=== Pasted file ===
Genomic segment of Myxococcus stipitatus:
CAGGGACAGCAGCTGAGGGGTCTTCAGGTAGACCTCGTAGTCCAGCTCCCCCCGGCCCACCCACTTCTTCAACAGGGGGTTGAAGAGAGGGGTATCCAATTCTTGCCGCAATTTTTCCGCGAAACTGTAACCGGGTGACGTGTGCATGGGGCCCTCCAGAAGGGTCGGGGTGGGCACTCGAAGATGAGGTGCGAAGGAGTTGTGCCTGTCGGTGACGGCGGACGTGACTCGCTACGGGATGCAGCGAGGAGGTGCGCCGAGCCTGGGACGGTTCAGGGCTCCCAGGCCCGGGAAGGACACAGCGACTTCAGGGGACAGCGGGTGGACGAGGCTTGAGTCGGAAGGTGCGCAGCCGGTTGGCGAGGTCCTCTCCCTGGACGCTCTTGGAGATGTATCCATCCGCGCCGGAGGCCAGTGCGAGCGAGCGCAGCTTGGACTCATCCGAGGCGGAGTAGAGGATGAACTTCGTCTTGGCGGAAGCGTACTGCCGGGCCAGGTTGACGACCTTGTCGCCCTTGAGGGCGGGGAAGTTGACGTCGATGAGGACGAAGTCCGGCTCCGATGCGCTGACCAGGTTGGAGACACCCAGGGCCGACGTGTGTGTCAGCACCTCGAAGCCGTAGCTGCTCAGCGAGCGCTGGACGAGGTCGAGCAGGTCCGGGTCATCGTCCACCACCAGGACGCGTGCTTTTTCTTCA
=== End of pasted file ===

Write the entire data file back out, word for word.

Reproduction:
Genomic segment of Myxococcus stipitatus:
CAGGGACAGCAGCTGAGGGGTCTTCAGGTAGACCTCGTAGTCCAGCTCCCCCCGGCCCACCCACTTCTTCAACAGGGGGTTGAAGAGAGGGGTATCCAATTCTTGCCGCAATTTTTCCGCGAAACTGTAACCGGGTGACGTGTGCATGGGGCCCTCCAGAAGGGTCGGGGTGGGCACTCGAAGATGAGGTGCGAAGGAGTTGTGCCTGTCGGTGACGGCGGACGTGACTCGCTACGGGATGCAGCGAGGAGGTGCGCCGAGCCTGGGACGGTTCAGGGCTCCCAGGCCCGGGAAGGACACAGCGACTTCAGGGGACAGCGGGTGGACGAGGCTTGAGTCGGAAGGTGCGCAGCCGGTTGGCGAGGTCCTCTCCCTGGACGCTCTTGGAGATGTATCCATCCGCGCCGGAGGCCAGTGCGAGCGAGCGCAGCTTGGACTCATCCGAGGCGGAGTAGAGGATGAACTTCGTCTTGGCGGAAGCGTACTGCCGGGCCAGGTTGACGACCTTGTCGCCCTTGAGGGCGGGGAAGTTGACGTCGATGAGGACGAAGTCCGGCTCCGATGCGCTGACCAGGTTGGAGACACCCAGGGCCGACGTGTGTGTCAGCACCTCGAAGCCGTAGCTGCTCAGCGAGCGCTGGACGAGGTCGAGCAGGTCCGGGTCATCGTCCACCACCAGGACGCGTGCTTTTTCTTCA